The neighborhood that is known by the name of Trionfale is mainly residential and very big. In fact, it borders with districts such as Primavalle, Ottavia, Tomba di Nerone along the Via Cassia in the very north of Rome. The Trionfale neighborhood I’m referring to is mainly the area from around Stazione San Pietro and St. Peter’s Square because going up north, you won’t really find much to see, except the astronomical observatory in Monte Mario, to walk along the ancient Via Francigena that goes all the way to France through Liguria and the Cinque Terre, and Monte Mario Natural Reserve and Parco Mellini. Nearby, at the Waldorf Astoria hotel, you can also stop for a meal at La Pergola, if you feel you want to spoil yourself and fork out some good cash, being one of the most expensive restaurants in Rome.
This being said, if from St. Peter’s Square you go to Via della Conciliazione, Piazza Risorgimento, and Via Cola di Rienzo, you will end up in the cool Prati neighborhood. Once you reach either Piazza Cavour or Castel Sant’Angelo, you will just need to cross the bridge to reach the historic center.
I’ll be honest, my favorite area is the Prati neighborhood because it’s very lively, packed with shops (I’m thinking Via Cola di Rienzo and Via Ottaviano) and counts some great restaurants, gelato places, pizza places, cafes and also landmarks to visit, such as the Vatican Museums and Piazza Cavour.
I’m guessing kids will love to visit St. Peter’s Square and stand on the small tile close to the obelisk and see that the four rows of pillars will magically become one. They will also love visiting the beautiful and huge St. Peter’s Basilica as well as admiring the Vatican Gardens and the Vatican Museums. You can either choose to visit the Vatican at your own pace, taking your time even if this might mean sacrificing some of the landmarks, or book a Vatican tour to skip the lines and get straight to the point and most important places to visit.
If it’s your time in Rome with your family and want to devote some time to visiting the Vatican’s landmarks, booking a hotel in Prati or around the Vatican itself is a good idea. With a pleasant walk, you can reach everything, from St. Peter’s Square to the Vatican Museums, and if you need to save some time and skip the lines, you can join a private Vatican tour.
What to see and do
- Pay a visit to St. Peter’s Square and Basilica (with Dome)
- Walk along Via della Conciliazione
- Duck into Castel Sant’Angelo (Hadrian Mausoleum)
- Visit Vatican Museums and Gardens
- Enjoy a great pizza at Bonci’s Pizzarium for lunch or La Pratolina for dinner
- Window shop along Via Ottaviano shopping street
- Buy your grocery at Mercato Trionfale local market
- Shop in Via Cola di Rienzo
- Visit Piazza Cavour
- See Gothic-style Sacro Cuore del Suffragio Church
Trastevere Neighborhood With Kids Or Toddlers
“Trastevere” means “beyond the Tiber”, translating from the Latin “trans Tiberim”, which was the neighborhood’s name already in Roman ancient times since the city of Rome was founded on the other bank of the river, where is now the Roman Forum and Palatine Hill. You can reach Trastevere from many different areas and neighborhoods.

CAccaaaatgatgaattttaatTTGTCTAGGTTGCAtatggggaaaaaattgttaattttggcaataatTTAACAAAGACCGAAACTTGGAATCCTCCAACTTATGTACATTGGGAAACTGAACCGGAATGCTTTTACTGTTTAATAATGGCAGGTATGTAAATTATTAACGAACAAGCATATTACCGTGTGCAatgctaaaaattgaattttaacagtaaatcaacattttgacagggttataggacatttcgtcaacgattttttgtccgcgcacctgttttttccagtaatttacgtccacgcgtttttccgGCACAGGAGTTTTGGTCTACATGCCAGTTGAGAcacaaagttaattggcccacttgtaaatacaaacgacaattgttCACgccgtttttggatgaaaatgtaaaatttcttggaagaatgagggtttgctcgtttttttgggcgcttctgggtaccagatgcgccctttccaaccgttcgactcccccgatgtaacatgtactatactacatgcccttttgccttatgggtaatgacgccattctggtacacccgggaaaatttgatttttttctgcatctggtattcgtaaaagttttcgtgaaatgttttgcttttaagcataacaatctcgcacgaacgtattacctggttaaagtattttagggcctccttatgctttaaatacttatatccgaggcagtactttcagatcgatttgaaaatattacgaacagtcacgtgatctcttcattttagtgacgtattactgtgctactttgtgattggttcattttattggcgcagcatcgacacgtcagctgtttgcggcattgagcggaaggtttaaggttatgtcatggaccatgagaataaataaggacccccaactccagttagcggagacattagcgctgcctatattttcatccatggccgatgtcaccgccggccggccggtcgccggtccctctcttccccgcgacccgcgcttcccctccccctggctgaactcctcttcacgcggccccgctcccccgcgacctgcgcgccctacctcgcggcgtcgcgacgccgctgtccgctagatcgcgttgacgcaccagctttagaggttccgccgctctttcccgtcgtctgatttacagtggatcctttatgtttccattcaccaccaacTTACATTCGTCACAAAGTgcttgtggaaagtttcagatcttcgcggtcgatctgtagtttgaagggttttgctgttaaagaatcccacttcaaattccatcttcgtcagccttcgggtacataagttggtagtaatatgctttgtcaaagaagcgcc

From Campo de’ Fiori by crossing Ponte Sisto bridge or from the Jewish Quarter by crossing Ponte Garibaldi bridge or Ponte Fabricio, Rome’s oldest existing bridge in its original form. If you get off at Trastevere train station, you can take tram 8 and get off at Belli stop. You can also reach Trastevere by walking along the river from Castel Sant’Angelo (the Hadrian Mausoleum), which is on the same side.
Trastevere neighborhood is divided by the main road Viale Trastevere, on one side of which you enter the historical quarter that develops the larger part around Piazza di Santa Maria in Trastevere and towards the city center close to the river, the Janiculum Hill and the Orto Botanico garden. On the other side, you move towards Portuense and Testaccio areas, as well as the Tiber island when you get close to the river. To reach the Tiber island from Trastevere, you just need to walk across Ponte Garibaldi bridge or the smaller Ponte Cestio bridge that brings you to the heart of the island.
Trastevere is one of those picturesque and secluded neighborhoods of Rome that seems coming out of a painting. Around every corner, the atmosphere exudes ancient and traditional. There are several clashes in Trastevere for the tourists to enjoy. A strong sense of local identity symbolized by gentrified buildings, Catholic churches and traditional restaurants sits side by side with foreign restaurants and crowds of tourists. A historically poor, working-class district has become a trendy neighborhood for the well-heeled.
Just like the city center, also Trastevere has several pedestrian corners, especially Piazza di Santa Maria in Trastevere and Piazza San Cosimato, so very pleasant to wander with kids. However, you should pay attention to police cars and working vehicles such as the ones for cleaning and collecting the trash. What everybody, tourists, as well as locals, love about Trastevere is its narrow and Instagrammable alleys. Don’t be fooled by their size, Italians drive everywhere so cars always come and go, so pay attention when walking with your kids.